Muslim Cleric Arrested in Britain

When we last checked in with James Ujaama, the Denver native charged in Seattle with trying to establish an al-Qaeda training camp in Bly, Oregon, he had pleaded guilty and agreed to cooperate with the Government in exchange for reduced charges and a two year sentence. The charges of trying to set up a terror camp were dropped, and he pleaded to furnishing money, computer equipment and a recruit to the Taliban in Afghanistan.

Thursday, Muslim Cleric Abu Hamza al-Masri, who has one eye and hooks for hands, was arrested in Britain on charges of trying to set up an al-Qaeda training camp in Bly, Oregon. He is also charged in the murder of four tourists in Yemen in a 1998 incident. The U.S. is seeking his extradition and has agreed with Britain not to seek the death penalty against him. Al Masri's London mosque was allegedly attended by Richard Reid, the "shoe-bomber" and Zacarias Moussoui.

Ujaama's sentence should be up about now. From our April 14, 2003 post:

Ujaama pleaded guilty Monday to providing cash, computers and fighters to the Taliban. In exchange, he has agreed to cooperate against radical London cleric Abu Hamza al-Masri. He will receive a two year jail sentence. With credit for the time he has has spent in jail since July 22, he will serve about one more year after being sentenced.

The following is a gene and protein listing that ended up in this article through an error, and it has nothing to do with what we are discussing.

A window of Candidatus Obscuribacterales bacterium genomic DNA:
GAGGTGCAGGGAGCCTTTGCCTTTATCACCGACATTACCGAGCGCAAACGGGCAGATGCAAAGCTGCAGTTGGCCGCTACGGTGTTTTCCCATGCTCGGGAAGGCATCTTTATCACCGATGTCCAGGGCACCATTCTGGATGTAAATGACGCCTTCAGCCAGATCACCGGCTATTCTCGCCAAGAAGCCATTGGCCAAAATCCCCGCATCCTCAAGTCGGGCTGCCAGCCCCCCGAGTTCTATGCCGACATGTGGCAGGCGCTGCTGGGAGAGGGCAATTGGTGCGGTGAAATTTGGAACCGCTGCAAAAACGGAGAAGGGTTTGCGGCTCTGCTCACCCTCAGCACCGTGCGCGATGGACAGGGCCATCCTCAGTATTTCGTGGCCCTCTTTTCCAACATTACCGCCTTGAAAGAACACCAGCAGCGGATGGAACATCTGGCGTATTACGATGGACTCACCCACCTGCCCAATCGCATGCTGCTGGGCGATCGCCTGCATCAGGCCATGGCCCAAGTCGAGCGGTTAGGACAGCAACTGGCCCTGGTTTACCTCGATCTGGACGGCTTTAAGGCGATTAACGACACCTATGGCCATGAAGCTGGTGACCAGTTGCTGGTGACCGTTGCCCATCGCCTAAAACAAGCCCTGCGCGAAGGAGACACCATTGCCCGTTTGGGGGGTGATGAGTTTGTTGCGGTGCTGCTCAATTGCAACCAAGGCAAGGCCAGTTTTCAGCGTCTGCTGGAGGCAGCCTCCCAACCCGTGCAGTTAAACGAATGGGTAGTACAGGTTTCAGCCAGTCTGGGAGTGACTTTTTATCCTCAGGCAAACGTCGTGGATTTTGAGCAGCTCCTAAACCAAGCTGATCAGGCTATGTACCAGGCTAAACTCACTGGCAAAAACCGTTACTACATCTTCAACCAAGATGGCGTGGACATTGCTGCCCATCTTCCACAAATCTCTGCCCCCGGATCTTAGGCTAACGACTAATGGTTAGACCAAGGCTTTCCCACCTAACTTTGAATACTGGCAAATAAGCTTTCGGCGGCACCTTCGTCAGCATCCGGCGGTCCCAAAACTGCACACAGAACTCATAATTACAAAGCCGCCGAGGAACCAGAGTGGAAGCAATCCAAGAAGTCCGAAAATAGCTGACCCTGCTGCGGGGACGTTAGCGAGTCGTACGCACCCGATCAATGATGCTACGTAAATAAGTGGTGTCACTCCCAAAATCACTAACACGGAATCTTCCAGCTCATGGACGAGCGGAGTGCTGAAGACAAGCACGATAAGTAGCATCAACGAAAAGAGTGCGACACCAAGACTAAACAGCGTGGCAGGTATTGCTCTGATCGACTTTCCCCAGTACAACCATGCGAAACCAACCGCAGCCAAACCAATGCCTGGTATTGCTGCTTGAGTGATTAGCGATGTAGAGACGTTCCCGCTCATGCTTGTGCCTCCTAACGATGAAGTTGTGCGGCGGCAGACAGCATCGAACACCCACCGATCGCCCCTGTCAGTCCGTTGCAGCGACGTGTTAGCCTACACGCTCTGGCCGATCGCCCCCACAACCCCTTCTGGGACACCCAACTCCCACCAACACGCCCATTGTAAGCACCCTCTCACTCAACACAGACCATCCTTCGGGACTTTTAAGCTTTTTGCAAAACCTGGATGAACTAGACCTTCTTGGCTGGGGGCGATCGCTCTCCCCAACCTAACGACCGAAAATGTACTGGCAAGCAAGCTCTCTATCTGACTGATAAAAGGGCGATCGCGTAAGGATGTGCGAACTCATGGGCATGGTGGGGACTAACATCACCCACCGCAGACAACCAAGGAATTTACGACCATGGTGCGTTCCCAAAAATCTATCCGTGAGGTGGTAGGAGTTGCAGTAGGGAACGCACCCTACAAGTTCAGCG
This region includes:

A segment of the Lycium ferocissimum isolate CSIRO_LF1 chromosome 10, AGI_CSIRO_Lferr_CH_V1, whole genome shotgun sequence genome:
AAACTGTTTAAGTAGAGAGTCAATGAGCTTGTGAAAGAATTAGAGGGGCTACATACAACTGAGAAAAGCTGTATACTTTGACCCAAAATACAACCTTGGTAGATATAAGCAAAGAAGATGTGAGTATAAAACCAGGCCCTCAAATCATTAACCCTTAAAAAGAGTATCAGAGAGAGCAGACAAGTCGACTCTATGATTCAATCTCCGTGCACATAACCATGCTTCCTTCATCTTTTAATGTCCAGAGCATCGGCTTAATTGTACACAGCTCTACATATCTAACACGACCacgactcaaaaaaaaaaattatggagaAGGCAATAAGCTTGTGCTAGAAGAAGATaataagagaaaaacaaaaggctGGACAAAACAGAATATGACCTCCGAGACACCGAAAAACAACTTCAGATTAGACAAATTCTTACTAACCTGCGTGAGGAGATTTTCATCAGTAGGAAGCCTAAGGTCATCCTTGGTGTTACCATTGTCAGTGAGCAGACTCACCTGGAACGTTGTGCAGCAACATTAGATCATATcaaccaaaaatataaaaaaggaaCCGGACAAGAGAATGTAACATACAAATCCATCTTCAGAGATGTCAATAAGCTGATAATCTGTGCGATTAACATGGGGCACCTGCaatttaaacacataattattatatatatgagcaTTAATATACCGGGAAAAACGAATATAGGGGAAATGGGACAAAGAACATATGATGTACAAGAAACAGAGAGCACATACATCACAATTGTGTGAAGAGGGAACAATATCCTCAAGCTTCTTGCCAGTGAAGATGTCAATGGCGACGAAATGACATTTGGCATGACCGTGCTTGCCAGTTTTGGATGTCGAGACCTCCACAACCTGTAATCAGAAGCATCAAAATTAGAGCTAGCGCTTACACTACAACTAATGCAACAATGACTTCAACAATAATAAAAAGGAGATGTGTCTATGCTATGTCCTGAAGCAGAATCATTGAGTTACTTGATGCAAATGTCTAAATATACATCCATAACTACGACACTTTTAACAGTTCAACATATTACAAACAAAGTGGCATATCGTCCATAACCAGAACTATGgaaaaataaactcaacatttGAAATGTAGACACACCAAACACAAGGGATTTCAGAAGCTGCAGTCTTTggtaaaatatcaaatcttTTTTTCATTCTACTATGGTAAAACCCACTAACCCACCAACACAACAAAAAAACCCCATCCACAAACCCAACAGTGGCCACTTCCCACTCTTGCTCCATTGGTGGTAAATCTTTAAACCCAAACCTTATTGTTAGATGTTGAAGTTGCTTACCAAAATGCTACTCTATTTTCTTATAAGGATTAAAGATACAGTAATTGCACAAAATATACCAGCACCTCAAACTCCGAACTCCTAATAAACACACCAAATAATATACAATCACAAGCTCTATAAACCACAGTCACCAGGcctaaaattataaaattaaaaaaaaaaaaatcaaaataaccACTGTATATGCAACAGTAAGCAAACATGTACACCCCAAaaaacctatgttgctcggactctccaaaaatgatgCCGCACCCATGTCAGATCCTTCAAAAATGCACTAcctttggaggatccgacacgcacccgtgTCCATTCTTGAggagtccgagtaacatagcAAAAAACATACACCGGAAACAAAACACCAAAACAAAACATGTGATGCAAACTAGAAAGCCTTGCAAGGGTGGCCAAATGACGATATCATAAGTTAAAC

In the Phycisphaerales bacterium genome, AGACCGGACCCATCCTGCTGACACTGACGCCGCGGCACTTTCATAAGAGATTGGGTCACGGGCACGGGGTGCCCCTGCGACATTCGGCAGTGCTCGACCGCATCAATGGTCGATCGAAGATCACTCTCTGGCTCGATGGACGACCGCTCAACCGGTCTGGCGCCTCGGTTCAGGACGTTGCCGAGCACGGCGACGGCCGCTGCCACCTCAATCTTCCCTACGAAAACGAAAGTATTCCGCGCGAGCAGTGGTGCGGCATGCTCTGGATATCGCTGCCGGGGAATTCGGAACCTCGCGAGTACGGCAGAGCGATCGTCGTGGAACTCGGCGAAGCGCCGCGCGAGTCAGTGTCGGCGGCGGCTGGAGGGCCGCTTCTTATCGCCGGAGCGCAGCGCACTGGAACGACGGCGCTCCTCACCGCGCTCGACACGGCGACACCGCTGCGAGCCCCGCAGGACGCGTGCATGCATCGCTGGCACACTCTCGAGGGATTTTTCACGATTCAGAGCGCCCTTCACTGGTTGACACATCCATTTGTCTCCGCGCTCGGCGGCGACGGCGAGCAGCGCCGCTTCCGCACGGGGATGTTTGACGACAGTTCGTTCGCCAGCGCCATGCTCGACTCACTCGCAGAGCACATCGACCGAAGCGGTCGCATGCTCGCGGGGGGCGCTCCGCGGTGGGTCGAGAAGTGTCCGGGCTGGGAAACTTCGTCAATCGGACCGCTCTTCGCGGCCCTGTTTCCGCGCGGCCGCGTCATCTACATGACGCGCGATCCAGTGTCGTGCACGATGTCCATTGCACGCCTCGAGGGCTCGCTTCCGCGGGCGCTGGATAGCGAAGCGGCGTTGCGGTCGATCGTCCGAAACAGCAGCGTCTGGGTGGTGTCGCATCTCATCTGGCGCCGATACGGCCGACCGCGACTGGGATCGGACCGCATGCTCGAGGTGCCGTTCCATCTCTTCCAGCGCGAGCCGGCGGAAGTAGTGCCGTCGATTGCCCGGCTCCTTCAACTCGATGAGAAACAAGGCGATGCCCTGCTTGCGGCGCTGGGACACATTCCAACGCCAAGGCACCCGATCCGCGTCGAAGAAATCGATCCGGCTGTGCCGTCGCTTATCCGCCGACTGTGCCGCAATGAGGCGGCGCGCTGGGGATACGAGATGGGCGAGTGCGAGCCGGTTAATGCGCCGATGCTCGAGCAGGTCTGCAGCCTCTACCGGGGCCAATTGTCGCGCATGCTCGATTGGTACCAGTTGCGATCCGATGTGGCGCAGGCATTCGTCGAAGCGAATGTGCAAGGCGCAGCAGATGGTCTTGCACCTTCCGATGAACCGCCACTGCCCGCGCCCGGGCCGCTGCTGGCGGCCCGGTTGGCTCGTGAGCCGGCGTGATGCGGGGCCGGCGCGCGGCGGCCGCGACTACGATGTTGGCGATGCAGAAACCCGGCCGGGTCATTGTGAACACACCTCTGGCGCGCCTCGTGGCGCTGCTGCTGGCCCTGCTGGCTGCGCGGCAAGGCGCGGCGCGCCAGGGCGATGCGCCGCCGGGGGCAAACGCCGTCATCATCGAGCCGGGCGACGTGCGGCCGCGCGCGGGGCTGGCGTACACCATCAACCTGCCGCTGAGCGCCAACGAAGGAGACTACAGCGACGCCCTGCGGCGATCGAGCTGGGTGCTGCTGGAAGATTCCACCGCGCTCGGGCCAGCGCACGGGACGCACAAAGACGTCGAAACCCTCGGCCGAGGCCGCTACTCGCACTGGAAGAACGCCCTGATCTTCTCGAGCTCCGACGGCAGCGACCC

Here's what Ujaama agreed he did:

Ujaama ran a Web site for Abu Hamza called the Supporters of Shariah. In court today he admitted that he "urged others to donate money, goods and services to Taliban-sponsored programs and to charitable programs in the territory of Afghanistan controlled by the Taliban." Moreover, he escorted a man from the Finsbury Park mosque in London, where Abu Hamza had been the imam, to an al-Qaida terrorist training camp in Afghanistan.

Here's what Ujaama agreed to do:

He has agreed to provide information to federal prosecutors, the U.S. military and foreign governments. He agreed to testify anywhere he is told to, including at the military detention camp in Guantánamo Bay. ...His agreement to cooperate will extend for as long as 10 years. If he breaks his agreement, the government can reinstate other terrorism charges, which carry penalties of up to 20 years in prison.

Ujaama had visions for a perfect Islam state. You can read about his beliefs here. A federal judge in Seattle, in denying him bail, commented on his exemplary character. The New York Times asked, was he a terrorist or a hustler?

Sounds like Ujaama will be very busy the next few years working for the Government.

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